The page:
In the election for Wisconsin Supreme Court, Justice Kelly’s experience, knowledge, and judicial temperament are simply unmatched.
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- Centers for Disease Control and Prevention’s Morbidity and Mortality Weekly Report highlights public health measures taken by the Milwaukee Health and Fire Departments, Department of Administration, Election Commission, and the Wisconsin Department of Health Services - City of Milwaukee Health Department - Aug 4th, 2020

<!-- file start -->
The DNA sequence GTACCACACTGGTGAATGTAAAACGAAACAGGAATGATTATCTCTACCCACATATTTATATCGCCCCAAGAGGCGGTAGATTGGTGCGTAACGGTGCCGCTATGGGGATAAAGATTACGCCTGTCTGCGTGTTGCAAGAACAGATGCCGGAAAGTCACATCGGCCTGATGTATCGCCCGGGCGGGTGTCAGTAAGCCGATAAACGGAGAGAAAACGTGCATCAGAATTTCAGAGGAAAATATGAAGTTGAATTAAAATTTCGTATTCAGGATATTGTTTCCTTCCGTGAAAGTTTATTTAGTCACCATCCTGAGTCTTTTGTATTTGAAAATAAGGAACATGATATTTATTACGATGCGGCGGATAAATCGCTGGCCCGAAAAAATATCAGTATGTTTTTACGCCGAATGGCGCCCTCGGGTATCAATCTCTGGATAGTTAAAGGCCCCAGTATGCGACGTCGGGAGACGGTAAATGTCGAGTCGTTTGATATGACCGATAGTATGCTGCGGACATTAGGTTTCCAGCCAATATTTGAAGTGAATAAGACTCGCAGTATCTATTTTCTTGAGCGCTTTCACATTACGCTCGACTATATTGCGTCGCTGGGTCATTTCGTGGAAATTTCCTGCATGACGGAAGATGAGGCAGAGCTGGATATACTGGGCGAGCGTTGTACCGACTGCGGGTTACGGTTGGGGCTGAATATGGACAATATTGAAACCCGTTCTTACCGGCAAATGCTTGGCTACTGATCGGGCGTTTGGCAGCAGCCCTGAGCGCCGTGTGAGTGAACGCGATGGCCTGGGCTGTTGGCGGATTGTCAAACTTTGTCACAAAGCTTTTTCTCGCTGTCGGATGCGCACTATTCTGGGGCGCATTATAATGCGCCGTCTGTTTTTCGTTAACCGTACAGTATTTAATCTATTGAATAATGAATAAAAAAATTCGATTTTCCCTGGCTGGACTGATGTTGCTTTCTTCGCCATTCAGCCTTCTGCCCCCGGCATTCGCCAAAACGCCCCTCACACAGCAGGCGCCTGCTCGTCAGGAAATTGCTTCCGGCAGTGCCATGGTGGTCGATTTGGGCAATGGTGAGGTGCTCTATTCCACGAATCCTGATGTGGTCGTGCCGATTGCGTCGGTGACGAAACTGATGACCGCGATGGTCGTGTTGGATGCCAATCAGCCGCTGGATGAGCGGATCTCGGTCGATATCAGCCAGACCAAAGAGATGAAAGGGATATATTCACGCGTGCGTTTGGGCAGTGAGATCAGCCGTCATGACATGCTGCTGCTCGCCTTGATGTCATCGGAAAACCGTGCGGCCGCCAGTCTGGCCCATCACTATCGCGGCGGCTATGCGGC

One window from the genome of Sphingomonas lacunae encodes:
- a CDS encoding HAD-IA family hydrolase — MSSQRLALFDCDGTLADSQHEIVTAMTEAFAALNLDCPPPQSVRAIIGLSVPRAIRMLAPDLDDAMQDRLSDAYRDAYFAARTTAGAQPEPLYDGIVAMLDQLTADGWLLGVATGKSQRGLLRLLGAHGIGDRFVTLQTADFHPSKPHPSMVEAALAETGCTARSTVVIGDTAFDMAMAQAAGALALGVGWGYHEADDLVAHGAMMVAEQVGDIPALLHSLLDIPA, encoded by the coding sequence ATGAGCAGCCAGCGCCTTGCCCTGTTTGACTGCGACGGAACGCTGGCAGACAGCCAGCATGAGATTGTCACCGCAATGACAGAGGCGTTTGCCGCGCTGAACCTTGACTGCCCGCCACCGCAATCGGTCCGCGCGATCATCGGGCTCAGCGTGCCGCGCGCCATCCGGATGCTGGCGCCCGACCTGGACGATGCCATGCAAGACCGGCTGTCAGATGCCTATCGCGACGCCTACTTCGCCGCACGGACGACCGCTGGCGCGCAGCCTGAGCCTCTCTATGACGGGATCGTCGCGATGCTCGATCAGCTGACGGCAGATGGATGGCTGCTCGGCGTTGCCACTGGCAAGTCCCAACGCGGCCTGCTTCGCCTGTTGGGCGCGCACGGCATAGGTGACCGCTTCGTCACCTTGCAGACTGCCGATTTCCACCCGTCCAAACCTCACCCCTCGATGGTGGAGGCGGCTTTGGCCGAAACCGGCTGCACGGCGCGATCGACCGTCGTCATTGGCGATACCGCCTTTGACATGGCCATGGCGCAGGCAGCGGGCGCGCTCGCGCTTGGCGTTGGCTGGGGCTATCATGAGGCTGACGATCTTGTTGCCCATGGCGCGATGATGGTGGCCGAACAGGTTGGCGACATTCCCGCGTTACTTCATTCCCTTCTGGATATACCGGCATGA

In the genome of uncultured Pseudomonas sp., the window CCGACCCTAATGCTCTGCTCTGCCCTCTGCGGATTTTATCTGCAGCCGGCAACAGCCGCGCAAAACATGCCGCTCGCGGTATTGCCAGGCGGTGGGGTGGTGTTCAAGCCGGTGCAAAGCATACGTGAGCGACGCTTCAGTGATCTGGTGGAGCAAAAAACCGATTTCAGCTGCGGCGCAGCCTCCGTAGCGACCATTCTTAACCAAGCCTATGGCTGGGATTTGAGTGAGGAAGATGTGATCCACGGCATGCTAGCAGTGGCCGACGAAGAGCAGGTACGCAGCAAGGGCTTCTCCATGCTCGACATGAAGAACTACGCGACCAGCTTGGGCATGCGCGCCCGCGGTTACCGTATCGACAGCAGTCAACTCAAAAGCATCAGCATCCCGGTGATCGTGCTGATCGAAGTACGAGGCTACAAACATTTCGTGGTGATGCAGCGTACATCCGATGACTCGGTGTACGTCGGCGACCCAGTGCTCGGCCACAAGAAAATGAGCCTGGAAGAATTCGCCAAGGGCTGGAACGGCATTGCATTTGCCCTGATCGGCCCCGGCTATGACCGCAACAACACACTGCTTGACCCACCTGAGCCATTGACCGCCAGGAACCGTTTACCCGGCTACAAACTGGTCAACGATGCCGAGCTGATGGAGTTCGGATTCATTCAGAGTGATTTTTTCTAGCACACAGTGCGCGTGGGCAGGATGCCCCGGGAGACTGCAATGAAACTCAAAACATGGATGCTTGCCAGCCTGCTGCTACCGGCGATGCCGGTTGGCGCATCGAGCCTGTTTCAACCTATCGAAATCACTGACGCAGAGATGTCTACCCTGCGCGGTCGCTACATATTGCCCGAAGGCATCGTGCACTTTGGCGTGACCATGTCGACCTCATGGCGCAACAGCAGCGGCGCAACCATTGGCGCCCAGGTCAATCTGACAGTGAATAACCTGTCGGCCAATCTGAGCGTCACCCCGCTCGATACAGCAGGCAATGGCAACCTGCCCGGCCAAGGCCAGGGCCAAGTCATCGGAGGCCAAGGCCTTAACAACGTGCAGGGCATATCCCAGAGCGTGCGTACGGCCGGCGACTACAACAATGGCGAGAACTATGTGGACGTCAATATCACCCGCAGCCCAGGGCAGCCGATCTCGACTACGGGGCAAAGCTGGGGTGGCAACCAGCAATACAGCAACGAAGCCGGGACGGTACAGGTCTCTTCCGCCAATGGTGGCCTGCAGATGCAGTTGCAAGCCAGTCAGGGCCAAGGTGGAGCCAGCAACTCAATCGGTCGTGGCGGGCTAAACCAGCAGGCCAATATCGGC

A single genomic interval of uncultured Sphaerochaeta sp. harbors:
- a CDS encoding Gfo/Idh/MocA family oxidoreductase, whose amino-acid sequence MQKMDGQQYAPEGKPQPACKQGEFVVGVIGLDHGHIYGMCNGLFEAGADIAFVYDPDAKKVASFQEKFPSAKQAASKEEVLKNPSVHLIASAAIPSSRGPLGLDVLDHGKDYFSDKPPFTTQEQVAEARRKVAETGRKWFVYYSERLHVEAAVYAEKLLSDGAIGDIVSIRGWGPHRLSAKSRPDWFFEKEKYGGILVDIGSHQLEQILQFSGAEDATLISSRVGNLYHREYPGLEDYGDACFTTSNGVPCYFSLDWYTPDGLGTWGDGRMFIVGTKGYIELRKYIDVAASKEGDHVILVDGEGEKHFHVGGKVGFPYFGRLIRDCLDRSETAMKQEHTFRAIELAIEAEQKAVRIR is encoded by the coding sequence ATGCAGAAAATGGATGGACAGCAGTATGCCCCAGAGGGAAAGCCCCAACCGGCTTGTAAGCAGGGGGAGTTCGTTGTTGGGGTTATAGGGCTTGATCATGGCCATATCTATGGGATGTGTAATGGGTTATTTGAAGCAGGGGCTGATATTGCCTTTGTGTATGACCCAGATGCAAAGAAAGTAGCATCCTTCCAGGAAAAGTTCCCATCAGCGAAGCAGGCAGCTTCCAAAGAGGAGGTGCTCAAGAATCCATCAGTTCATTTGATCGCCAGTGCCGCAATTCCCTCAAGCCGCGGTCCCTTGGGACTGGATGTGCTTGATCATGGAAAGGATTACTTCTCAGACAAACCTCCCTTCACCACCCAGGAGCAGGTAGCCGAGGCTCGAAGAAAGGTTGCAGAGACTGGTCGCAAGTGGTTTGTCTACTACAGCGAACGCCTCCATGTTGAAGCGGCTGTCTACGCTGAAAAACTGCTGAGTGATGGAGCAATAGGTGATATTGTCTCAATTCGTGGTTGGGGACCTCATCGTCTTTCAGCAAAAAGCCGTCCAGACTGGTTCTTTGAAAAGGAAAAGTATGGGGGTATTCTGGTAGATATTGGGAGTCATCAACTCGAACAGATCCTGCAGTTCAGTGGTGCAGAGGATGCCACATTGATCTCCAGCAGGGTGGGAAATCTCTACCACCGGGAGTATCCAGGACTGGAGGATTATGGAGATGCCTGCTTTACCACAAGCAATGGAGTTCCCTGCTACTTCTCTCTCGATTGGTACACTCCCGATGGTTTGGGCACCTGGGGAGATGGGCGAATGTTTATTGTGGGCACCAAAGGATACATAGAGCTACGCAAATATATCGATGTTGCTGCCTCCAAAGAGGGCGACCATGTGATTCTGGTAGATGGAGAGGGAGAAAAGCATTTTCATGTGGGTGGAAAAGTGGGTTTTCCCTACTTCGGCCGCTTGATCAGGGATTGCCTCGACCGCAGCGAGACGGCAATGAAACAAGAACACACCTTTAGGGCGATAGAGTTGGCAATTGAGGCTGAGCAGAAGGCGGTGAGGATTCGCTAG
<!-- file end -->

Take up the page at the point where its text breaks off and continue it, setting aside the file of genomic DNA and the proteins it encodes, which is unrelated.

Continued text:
- CDC Says Election Did Not Cause COVID-19 Spike - Erik Gunn - Aug 4th, 2020
- Pandemic Reduced Black Vote, Study Finds - Dee J. Hall - Jun 25th, 2020
- Did April Election Hike COVID-19 Cases? - Alana Watson - May 20th, 2020
- Elections Commission Notes ‘Lessons Learned’ - Henry Redman - May 19th, 2020
- Wisconsin Elections News: WEC Releases Analysis of Absentee Voting in April 7 Spring Election - Wisconsin Elections Commission - May 18th, 2020
- Election’s Impact on County’s COVID-19 Cases Unclear - Jeramey Jannene - May 6th, 2020
- Why State’s Voting By Mail Was Chaotic - Daniel C. Vock - May 4th, 2020
- At Least 40 COVID-19 Cases Tied to Election in Milwaukee - Graham Kilmer - Apr 24th, 2020
Read more about 2020 Spring Primary here